Pruned — On landscape architecture and related fields — Archives RSS Future Plural Twitter Contact
1
Wave Garden by Yusuke Obuchi
Wave Garden by Yusuke Obuchi has been making the rounds in the exhibition circuit since it was first presented as a Master's thesis project at Princeton University's School of Architecture in 2002. Currently, it is part of the 2nd International Architecture Biennale Rotterdam (see The Flood Begins). Whether utopian or whimsical or both, it is grounded on a deep understanding of real materials and systems that it transcends its utopian trappings. One could be beguiled into thinking that it might just work.

Wave Garden by Yusuke Obuchi


Floating off the California coastline, the Wave Garden is a prototype for a dual-function power plant and public park, oscillating with the ocean waves and cycles of energy demand. It is designed to succeed the Diablo Canyon nuclear power plant after its 40-year license expires in the year 2026.

As an alternative to nuclear and other conventional energy sources, the Wave Garden is an electric power plant that derives energy from the movement of ocean waves. Its piezo-electro membrane is a flexible electric generator, where bending the material or applying stress creates an electric charge. Conversely, applying electric current to the membranes causes it to deform.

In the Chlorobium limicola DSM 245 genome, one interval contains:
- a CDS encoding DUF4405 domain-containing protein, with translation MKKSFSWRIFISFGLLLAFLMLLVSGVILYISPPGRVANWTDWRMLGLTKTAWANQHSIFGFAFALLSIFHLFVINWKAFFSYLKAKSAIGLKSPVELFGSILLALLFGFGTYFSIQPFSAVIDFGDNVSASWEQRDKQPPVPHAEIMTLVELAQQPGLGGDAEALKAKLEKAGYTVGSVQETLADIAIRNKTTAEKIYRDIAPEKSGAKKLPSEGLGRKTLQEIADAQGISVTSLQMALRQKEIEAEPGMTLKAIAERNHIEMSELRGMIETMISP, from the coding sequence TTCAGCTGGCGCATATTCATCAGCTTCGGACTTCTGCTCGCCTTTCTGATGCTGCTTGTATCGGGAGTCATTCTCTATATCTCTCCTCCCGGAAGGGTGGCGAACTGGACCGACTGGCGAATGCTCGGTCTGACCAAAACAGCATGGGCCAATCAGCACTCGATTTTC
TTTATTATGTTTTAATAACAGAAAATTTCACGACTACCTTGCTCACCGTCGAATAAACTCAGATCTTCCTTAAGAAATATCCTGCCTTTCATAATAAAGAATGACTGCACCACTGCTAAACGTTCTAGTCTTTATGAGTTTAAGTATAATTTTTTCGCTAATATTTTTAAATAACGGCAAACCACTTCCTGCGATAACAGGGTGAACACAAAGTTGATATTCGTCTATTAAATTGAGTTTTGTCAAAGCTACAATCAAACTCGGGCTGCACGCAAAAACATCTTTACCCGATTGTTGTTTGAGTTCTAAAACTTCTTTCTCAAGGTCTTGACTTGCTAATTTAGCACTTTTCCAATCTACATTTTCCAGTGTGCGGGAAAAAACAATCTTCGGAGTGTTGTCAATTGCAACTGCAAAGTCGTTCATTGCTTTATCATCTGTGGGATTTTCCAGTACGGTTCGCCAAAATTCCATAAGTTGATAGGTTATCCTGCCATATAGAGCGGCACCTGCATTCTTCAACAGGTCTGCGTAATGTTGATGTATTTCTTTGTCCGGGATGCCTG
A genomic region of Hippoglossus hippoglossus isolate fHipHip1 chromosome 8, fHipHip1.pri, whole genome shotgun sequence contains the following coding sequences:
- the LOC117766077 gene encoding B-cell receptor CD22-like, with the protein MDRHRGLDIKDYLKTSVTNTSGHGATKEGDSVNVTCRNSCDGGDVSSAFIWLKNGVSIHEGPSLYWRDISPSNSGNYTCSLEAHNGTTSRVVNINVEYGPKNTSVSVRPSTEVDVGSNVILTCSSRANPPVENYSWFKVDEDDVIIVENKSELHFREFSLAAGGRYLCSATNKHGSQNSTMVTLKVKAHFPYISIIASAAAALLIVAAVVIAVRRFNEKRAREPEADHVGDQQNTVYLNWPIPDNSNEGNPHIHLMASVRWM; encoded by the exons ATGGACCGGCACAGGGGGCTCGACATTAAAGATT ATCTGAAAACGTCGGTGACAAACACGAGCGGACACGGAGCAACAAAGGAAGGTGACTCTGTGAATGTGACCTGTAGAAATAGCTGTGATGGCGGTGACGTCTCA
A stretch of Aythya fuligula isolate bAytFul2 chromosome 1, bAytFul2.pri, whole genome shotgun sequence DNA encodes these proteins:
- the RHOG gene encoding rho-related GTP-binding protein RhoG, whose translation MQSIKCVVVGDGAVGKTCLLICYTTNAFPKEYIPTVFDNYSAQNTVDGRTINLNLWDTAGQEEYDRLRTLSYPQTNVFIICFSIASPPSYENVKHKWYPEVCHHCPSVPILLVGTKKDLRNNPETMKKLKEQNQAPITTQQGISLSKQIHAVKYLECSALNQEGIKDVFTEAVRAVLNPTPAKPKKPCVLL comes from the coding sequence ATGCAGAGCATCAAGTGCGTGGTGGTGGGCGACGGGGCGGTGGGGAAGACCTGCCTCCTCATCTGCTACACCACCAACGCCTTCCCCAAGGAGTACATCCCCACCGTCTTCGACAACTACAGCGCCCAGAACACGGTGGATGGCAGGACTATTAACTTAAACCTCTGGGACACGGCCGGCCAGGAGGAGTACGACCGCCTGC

Wave Garden by Yusuke Obuchi


Monday through Friday, it generates energy, but at the weekends, the Wave Garden changes into a public garden - thus changing from a space of production to one of recreation and consumption. On weekends, selected areas lift above the surface of the ocean, acting as a ceiling under which boats approach the entrances.

The area dedicated to recreation during the weekends is inversely proportional to the energy consumed during the week. In this way, the public park acts as a visual indicator of energy consumption - the less energy used, the more area allocated to recreation.

Wave Garden by Yusuke Obuchi


Wave Garden by Yusuke Obuchi


Visitors gain access to the public garden via an elevator. They pass through the membrane, which allows them to observe the thinness of the Wave Garden's ground plane.


Princeton University, School of Architecture, Thesis Projects, 2002
Storefront for Architecture, 2002
Cooper Hewitt National Design Museum, National Design Triennial, 2004
2nd International Architecture Biennial Rotterdam, Flow, 2005
2 COMMENTS —
  • morning bird
  • February 28, 2008 at 6:36:00 PM CST
  • I love this project, it makes my mind race. Thank You.


  • markali52
  • May 29, 2008 at 3:25:00 AM CDT
  • Great Project.


Post a Comment —
Comments on posts older than a week are moderated —

—— Newer Post Older Post —— Home
1